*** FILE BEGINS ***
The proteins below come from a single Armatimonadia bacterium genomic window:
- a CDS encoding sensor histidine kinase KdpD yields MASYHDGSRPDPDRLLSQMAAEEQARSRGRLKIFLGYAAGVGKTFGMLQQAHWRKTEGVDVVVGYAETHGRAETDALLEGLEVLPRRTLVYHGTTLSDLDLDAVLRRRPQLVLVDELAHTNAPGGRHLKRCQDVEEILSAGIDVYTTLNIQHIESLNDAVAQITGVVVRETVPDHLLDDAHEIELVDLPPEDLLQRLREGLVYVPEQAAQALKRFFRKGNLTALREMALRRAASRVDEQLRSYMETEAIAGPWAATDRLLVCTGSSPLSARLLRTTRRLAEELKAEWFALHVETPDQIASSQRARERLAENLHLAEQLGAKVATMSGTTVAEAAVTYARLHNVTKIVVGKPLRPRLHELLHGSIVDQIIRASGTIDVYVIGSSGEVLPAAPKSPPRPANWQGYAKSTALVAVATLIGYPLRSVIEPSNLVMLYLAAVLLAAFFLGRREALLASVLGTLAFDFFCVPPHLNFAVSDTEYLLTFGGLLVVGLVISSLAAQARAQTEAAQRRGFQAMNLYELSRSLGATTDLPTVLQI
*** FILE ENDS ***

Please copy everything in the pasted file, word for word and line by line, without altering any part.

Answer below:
The proteins below come from a single Armatimonadia bacterium genomic window:
- a CDS encoding sensor histidine kinase KdpD yields MASYHDGSRPDPDRLLSQMAAEEQARSRGRLKIFLGYAAGVGKTFGMLQQAHWRKTEGVDVVVGYAETHGRAETDALLEGLEVLPRRTLVYHGTTLSDLDLDAVLRRRPQLVLVDELAHTNAPGGRHLKRCQDVEEILSAGIDVYTTLNIQHIESLNDAVAQITGVVVRETVPDHLLDDAHEIELVDLPPEDLLQRLREGLVYVPEQAAQALKRFFRKGNLTALREMALRRAASRVDEQLRSYMETEAIAGPWAATDRLLVCTGSSPLSARLLRTTRRLAEELKAEWFALHVETPDQIASSQRARERLAENLHLAEQLGAKVATMSGTTVAEAAVTYARLHNVTKIVVGKPLRPRLHELLHGSIVDQIIRASGTIDVYVIGSSGEVLPAAPKSPPRPANWQGYAKSTALVAVATLIGYPLRSVIEPSNLVMLYLAAVLLAAFFLGRREALLASVLGTLAFDFFCVPPHLNFAVSDTEYLLTFGGLLVVGLVISSLAAQARAQTEAAQRRGFQAMNLYELSRSLGATTDLPTVLQI